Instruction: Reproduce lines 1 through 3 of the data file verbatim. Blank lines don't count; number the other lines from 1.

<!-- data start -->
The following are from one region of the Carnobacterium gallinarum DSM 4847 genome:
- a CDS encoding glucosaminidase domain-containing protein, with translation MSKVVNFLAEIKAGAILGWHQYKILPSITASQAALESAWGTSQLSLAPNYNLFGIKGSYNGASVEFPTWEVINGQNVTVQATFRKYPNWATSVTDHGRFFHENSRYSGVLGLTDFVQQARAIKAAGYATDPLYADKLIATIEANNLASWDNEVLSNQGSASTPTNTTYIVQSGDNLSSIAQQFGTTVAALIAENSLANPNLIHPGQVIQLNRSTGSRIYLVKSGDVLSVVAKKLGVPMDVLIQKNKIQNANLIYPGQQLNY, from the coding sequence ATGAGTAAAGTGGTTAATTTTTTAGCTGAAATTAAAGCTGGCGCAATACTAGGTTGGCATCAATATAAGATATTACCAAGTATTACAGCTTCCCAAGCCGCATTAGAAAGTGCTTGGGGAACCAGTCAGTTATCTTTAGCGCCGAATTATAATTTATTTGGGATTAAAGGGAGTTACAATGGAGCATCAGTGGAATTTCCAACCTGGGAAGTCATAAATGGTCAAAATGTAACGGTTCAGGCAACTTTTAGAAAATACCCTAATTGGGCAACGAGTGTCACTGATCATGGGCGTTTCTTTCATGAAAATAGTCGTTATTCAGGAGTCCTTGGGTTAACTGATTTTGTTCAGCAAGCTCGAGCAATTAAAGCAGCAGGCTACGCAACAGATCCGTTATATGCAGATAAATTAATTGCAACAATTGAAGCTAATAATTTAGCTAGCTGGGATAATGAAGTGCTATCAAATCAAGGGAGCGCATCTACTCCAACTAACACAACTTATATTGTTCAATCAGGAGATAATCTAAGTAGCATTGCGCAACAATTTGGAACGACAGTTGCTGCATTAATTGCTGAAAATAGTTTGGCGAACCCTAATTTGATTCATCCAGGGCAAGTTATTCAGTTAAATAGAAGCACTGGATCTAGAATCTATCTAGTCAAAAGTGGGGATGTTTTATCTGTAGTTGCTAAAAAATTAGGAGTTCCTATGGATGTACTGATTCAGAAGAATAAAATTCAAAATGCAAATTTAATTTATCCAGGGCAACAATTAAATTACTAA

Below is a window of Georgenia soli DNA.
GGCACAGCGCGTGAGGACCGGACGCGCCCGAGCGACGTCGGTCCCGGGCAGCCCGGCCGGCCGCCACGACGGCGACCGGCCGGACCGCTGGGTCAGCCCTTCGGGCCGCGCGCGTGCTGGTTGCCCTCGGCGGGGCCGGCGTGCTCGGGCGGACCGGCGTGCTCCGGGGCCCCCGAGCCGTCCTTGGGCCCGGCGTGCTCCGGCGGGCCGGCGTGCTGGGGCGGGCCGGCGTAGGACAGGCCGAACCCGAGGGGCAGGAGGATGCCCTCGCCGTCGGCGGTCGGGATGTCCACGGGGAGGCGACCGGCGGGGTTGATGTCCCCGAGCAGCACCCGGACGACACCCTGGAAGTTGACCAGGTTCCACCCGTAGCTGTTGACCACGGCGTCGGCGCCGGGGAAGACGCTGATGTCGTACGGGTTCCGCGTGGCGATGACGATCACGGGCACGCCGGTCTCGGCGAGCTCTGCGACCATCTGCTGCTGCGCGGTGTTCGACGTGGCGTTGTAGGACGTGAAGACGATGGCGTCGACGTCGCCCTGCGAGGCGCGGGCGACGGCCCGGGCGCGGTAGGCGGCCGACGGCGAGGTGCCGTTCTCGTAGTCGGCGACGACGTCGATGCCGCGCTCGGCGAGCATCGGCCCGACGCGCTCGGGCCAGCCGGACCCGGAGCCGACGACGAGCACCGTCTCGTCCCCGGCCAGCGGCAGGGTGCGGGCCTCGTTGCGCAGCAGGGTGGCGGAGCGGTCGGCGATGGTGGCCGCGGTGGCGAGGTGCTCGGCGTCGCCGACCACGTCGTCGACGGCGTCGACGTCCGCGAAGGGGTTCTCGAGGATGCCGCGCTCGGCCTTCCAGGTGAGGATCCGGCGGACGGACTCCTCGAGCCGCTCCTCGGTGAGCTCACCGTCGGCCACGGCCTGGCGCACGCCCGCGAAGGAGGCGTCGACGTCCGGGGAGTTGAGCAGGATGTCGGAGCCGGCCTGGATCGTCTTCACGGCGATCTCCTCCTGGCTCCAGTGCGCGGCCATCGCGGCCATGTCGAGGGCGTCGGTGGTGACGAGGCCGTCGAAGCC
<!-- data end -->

The following are from one region of the Carnobacterium gallinarum DSM 4847 genome:
- a CDS encoding glucosaminidase domain-containing protein, with translation MSKVVNFLAEIKAGAILGWHQYKILPSITASQAALESAWGTSQLSLAPNYNLFGIKGSYNGASVEFPTWEVINGQNVTVQATFRKYPNWATSVTDHGRFFHENSRYSGVLGLTDFVQQARAIKAAGYATDPLYADKLIATIEANNLASWDNEVLSNQGSASTPTNTTYIVQSGDNLSSIAQQFGTTVAALIAENSLANPNLIHPGQVIQLNRSTGSRIYLVKSGDVLSVVAKKLGVPMDVLIQKNKIQNANLIYPGQQLNY, from the coding sequence ATGAGTAAAGTGGTTAATTTTTTAGCTGAAATTAAAGCTGGCGCAATACTAGGTTGGCATCAATATAAGATATTACCAAGTATTACAGCTTCCCAAGCCGCATTAGAAAGTGCTTGGGGAACCAGTCAGTTATCTTTAGCGCCGAATTATAATTTATTTGGGATTAAAGGGAGTTACAATGGAGCATCAGTGGAATTTCCAACCTGGGAAGTCATAAATGGTCAAAATGTAACGGTTCAGGCAACTTTTAGAAAATACCCTAATTGGGCAACGAGTGTCACTGATCATGGGCGTTTCTTTCATGAAAATAGTCGTTATTCAGGAGTCCTTGGGTTAACTGATTTTGTTCAGCAAGCTCGAGCAATTAAAGCAGCAGGCTACGCAACAGATCCGTTATATGCAGATAAATTAATTGCAACAATTGAAGCTAATAATTTAGCTAGCTGGGATAATGAAGTGCTATCAAATCAAGGGAGCGCATCTACTCCAACTAACACAACTTATATTGTTCAATCAGGAGATAATCTAAGTAGCATTGCGCAACAATTTGGAACGACAGTTGCTGCATTAATTGCTGAAAATAGTTTGGCGAACCCTAATTTGATTCATCCAGGGCAAGTTATTCAGTTAAATAGAAGCACTGGATCTAGAATCTATCTAGTCAAAAGTGGGGATGTTTTATCTGTAGTTGCTAAAAAATTAGGAGTTCCTATGGATGTACTGATTCAGAAGAATAAAATTCAAAATGCAAATTTAATTTATCCAGGGCAACAATTAAATTACTAA

Below is a window of Georgenia soli DNA.